A Piggy Interview WithDan Cardwell (Go Slay Dragons!)

Performer: Dan Cardwell
Photograph by: James Hemming
Show: Go Slay Dragons!
Venue: Laughing Horse @ The Free Sisters (Wee Room)
Promoter: Indie
Online: Box Office Facebook Website


Tell me about your Edinburgh show.

Go Slay Dragons is the story of how I was almost shot – and it was all Rupert Murdoch’s fault. Kinda. It’s a true story of how the choir of voices in my head told me to grow up, get a real job and give my long-suffering girlfriend some security. It led me, a lily-livered leftie, to getting a job at The Sun. Then, despair at what I’d gotten into, a planned proposal, lost document and a ring led me on a crazy adventure across the seas and a surprising result.

It’s got love, adventure, Rupert Murdoch, and a choir singing songs (in my head).


Tell me about your first gig.

Years ago, I had minor interest from Channel 4 in a sitcom script I’d written and the producer told me to do stand-up to improve my gag writing. Through a friend, I got a gig at Pearshaped comedy. Brian Damage introduced me by announcing it was my first gig and they should go easy. I took to the stage with my stomach in knots, did eight minutes of material around religion and, I don’t know if they were just following Brian’s instructions, but it went really well. I was hooked.


Do you have any rituals before going on stage?

Final toilet trip, check the fly is zipped, grab a vodka and diet and then get to the stage.


Tell me about your best and worst review.

My best review was for a 2013 storytelling show I did – they finished the review with the line ‘leaves you feeling there’s a little more magic in the world’, which was rather lovely.

My worst was my first Fringe, where Three Weeks hit me with this beauty – “Dan Cardwell is fat and sad – but that does not make him a comedian”. They were wrong of course – that was exactly what made me a comedian.


During this Edinburgh run, do you plan to read reviews of your show?

To be honest, I hardly ever get reviewed, so if I did, I would do so from the novelty. Except for Three Weeks, of course. They’ll be there to make me realise what a mistake I’ve made.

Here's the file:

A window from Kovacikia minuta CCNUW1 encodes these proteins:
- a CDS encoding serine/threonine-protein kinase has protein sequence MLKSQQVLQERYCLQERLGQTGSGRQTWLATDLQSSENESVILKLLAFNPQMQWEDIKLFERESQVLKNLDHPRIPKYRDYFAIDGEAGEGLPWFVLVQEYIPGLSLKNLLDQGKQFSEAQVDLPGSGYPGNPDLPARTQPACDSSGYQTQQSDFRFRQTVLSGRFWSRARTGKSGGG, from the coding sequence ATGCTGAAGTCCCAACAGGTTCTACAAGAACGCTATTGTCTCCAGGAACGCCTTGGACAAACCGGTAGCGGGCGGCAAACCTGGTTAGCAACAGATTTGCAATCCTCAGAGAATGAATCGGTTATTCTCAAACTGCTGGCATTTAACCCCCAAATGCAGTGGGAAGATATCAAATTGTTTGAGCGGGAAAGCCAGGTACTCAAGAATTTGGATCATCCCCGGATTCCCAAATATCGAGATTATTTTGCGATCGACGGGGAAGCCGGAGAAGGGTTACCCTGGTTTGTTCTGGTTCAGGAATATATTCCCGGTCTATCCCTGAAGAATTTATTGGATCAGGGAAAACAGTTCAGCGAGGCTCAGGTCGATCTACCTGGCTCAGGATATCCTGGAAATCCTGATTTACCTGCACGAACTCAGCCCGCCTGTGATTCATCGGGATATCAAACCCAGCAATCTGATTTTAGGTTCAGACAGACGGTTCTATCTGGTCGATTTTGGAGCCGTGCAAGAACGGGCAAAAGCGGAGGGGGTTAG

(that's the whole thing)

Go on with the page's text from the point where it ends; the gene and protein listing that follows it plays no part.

How do you feel about reviewers generally?

I like good reviewers (I’m not just talking about good reviews). I think they help as a guide to people. But, one person’s trash is another’s treasure and all that. On the whole, I think reviewers are good for comedy.  Except for Three Weeks. They can fuck off.


In April 2018, YouTube comedian, Markus Meechan (aka Count Dankula) was fined £800 for training his girlfriend’s pug dog to do a Nazi salute with its paw, in response to the phrase ‘Gas the Jews’. Do you believe Meechan committed a criminal offence, and why?  

I find this difficult – free speech and all that. But, he did seem to be being wilfully anti-Semitic as opposed to trying to be funny or make any point. With the current state of hatred that seems to be around the world, we could do without people joining in under the name of comedy.

Are there any subjects that are not suitable for comedy?
I’ll defer to a wiser person than I – I recently saw an interview with Hannah Gadsby in which she stated (I’m paraphrasing) that if you are making jokes about something horrific that happens to other people, you better be doing it to start a conversation or make a point, or you should shut-up. So, I think the answer is no, but if it’s an upsetting subject, there should probably be a reason for it to be there.

Have you ever gone too far?

I had a joke about people with disabilities in people in my first set. It was more self-deprecating, where I was playing the idiot, than wilfully offensive, but I have major regrets about ever doing it. But I was young and foolish. And thinner. And had better skin.

Looking back over your time as a comedian, tell me about the best gig of your career.

In 2011, I was doing my first ever fringe.   Two friends were coming to see me for the first time; my shows up to that point had been to audiences of around three people. On the day they came, the room was packed to capacity, every joke got a big laugh, and I even seemed to be ad-libbing with the talent of someone far better. I’ve done much better performances since then, but I don’t think a gig ever felt so good.

Dan Cardwell was talking to Wrigley Worm.

Published Sunday, July 8th, 2018

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